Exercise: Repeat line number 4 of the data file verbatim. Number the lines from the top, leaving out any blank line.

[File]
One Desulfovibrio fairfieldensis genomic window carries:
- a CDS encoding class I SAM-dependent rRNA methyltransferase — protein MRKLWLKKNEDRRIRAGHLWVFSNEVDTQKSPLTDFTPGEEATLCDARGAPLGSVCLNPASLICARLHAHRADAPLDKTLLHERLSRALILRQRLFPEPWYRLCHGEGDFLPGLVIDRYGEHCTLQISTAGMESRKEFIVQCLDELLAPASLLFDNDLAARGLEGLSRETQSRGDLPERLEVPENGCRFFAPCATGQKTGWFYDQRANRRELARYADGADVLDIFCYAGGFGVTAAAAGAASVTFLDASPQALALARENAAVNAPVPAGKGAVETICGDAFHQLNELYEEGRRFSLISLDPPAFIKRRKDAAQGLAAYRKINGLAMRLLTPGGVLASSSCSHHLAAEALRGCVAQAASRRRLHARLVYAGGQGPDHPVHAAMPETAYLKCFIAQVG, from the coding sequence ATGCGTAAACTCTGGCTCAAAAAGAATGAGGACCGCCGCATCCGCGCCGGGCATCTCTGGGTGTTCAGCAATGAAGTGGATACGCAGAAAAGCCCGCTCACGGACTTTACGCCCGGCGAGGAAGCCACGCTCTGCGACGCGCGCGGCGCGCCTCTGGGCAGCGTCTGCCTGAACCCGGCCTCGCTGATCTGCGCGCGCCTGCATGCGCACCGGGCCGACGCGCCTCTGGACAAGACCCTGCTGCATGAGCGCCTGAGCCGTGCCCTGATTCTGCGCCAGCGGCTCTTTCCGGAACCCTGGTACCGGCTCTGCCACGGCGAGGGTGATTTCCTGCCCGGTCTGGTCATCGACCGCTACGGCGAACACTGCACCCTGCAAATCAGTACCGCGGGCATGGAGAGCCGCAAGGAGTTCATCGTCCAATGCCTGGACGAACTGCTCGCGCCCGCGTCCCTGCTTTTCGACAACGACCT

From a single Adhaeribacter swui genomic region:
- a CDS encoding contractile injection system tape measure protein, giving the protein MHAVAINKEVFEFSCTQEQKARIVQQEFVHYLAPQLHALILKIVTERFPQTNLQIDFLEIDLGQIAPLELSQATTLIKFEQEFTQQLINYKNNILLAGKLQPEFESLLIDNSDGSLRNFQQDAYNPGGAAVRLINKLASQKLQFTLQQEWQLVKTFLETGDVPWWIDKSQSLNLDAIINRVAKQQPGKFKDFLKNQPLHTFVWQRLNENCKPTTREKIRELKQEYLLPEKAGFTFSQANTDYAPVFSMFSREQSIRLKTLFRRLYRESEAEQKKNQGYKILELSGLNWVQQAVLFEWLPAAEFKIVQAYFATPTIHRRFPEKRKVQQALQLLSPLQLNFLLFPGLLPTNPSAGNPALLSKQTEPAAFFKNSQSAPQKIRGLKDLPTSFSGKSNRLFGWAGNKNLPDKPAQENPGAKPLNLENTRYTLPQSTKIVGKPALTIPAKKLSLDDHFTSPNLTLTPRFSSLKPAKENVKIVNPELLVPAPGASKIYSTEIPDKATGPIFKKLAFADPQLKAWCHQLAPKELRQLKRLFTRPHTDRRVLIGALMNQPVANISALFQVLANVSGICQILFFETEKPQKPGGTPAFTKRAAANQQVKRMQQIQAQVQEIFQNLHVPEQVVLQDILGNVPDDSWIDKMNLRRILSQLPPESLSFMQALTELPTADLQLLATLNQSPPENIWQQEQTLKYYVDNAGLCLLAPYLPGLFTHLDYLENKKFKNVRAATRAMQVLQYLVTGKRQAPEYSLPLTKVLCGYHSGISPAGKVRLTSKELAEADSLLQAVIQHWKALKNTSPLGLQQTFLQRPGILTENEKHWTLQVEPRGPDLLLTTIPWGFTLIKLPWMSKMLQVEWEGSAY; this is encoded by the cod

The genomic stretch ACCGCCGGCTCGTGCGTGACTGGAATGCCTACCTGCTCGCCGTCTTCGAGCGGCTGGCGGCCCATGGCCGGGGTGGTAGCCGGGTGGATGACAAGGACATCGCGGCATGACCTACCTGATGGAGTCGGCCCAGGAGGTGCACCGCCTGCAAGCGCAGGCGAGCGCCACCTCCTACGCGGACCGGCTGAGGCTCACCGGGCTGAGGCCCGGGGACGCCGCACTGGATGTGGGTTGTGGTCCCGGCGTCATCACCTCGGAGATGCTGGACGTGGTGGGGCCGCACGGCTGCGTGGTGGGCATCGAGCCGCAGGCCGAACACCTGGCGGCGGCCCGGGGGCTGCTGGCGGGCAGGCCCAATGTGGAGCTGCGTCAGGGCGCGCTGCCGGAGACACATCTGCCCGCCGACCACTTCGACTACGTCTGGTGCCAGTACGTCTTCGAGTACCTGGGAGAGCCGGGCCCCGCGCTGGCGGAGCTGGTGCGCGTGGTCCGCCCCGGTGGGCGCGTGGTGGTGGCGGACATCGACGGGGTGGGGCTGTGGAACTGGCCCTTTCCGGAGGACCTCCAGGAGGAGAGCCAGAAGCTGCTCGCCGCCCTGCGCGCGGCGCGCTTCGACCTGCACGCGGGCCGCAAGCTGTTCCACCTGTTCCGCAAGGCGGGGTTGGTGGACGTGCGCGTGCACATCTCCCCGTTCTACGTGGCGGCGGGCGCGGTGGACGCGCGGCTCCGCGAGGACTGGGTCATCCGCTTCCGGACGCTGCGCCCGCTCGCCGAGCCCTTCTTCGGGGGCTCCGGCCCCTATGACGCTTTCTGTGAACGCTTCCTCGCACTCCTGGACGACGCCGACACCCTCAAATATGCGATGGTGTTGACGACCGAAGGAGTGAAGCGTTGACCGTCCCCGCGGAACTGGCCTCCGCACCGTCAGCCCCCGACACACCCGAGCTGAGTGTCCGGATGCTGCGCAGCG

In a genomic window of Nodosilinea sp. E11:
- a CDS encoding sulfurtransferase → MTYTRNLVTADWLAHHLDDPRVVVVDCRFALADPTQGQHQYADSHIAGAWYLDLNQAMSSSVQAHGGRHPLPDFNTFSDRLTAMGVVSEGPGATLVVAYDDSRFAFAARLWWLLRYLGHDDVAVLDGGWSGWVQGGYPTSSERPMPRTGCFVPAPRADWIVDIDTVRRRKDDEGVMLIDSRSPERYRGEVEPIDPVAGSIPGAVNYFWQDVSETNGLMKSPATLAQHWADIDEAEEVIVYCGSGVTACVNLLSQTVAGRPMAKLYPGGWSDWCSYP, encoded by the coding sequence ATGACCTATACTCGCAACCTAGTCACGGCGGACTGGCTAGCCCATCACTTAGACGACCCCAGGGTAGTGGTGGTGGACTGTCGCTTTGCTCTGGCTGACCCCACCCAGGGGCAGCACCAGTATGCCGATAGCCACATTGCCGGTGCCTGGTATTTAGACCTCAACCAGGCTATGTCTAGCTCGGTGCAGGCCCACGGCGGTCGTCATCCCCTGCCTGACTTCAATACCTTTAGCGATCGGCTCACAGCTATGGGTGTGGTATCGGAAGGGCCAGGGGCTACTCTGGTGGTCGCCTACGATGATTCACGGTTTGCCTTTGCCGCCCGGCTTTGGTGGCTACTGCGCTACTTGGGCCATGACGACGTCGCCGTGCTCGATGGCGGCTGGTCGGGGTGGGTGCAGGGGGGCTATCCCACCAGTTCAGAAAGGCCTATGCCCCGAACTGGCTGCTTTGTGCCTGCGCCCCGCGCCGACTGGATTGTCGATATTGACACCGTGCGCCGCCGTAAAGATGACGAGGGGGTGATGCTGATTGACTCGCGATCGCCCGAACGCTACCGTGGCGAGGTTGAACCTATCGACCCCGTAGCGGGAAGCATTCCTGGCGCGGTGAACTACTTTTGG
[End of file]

- a CDS encoding contractile injection system tape measure protein, giving the protein MHAVAINKEVFEFSCTQEQKARIVQQEFVHYLAPQLHALILKIVTERFPQTNLQIDFLEIDLGQIAPLELSQATTLIKFEQEFTQQLINYKNNILLAGKLQPEFESLLIDNSDGSLRNFQQDAYNPGGAAVRLINKLASQKLQFTLQQEWQLVKTFLETGDVPWWIDKSQSLNLDAIINRVAKQQPGKFKDFLKNQPLHTFVWQRLNENCKPTTREKIRELKQEYLLPEKAGFTFSQANTDYAPVFSMFSREQSIRLKTLFRRLYRESEAEQKKNQGYKILELSGLNWVQQAVLFEWLPAAEFKIVQAYFATPTIHRRFPEKRKVQQALQLLSPLQLNFLLFPGLLPTNPSAGNPALLSKQTEPAAFFKNSQSAPQKIRGLKDLPTSFSGKSNRLFGWAGNKNLPDKPAQENPGAKPLNLENTRYTLPQSTKIVGKPALTIPAKKLSLDDHFTSPNLTLTPRFSSLKPAKENVKIVNPELLVPAPGASKIYSTEIPDKATGPIFKKLAFADPQLKAWCHQLAPKELRQLKRLFTRPHTDRRVLIGALMNQPVANISALFQVLANVSGICQILFFETEKPQKPGGTPAFTKRAAANQQVKRMQQIQAQVQEIFQNLHVPEQVVLQDILGNVPDDSWIDKMNLRRILSQLPPESLSFMQALTELPTADLQLLATLNQSPPENIWQQEQTLKYYVDNAGLCLLAPYLPGLFTHLDYLENKKFKNVRAATRAMQVLQYLVTGKRQAPEYSLPLTKVLCGYHSGISPAGKVRLTSKELAEADSLLQAVIQHWKALKNTSPLGLQQTFLQRPGILTENEKHWTLQVEPRGPDLLLTTIPWGFTLIKLPWMSKMLQVEWEGSAY; this is encoded by the cod